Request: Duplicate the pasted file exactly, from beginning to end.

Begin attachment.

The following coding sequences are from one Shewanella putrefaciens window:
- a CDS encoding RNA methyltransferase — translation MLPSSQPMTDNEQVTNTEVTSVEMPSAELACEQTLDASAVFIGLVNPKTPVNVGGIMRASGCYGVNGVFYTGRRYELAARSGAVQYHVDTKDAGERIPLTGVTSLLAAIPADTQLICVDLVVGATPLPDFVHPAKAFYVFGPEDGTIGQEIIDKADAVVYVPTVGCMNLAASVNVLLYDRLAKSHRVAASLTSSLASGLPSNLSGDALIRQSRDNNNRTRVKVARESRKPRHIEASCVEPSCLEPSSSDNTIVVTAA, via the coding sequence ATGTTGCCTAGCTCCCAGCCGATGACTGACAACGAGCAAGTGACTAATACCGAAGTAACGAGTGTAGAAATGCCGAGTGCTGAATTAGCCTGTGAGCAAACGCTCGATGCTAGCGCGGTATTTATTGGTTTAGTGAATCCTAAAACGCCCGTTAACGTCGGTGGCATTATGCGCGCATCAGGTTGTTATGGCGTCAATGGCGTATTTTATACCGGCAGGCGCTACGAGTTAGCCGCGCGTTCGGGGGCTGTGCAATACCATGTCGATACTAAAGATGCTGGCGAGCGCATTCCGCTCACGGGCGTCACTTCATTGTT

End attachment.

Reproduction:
The following coding sequences are from one Shewanella putrefaciens window:
- a CDS encoding RNA methyltransferase — translation MLPSSQPMTDNEQVTNTEVTSVEMPSAELACEQTLDASAVFIGLVNPKTPVNVGGIMRASGCYGVNGVFYTGRRYELAARSGAVQYHVDTKDAGERIPLTGVTSLLAAIPADTQLICVDLVVGATPLPDFVHPAKAFYVFGPEDGTIGQEIIDKADAVVYVPTVGCMNLAASVNVLLYDRLAKSHRVAASLTSSLASGLPSNLSGDALIRQSRDNNNRTRVKVARESRKPRHIEASCVEPSCLEPSSSDNTIVVTAA, via the coding sequence ATGTTGCCTAGCTCCCAGCCGATGACTGACAACGAGCAAGTGACTAATACCGAAGTAACGAGTGTAGAAATGCCGAGTGCTGAATTAGCCTGTGAGCAAACGCTCGATGCTAGCGCGGTATTTATTGGTTTAGTGAATCCTAAAACGCCCGTTAACGTCGGTGGCATTATGCGCGCATCAGGTTGTTATGGCGTCAATGGCGTATTTTATACCGGCAGGCGCTACGAGTTAGCCGCGCGTTCGGGGGCTGTGCAATACCATGTCGATACTAAAGATGCTGGCGAGCGCATTCCGCTCACGGGCGTCACTTCATTGTT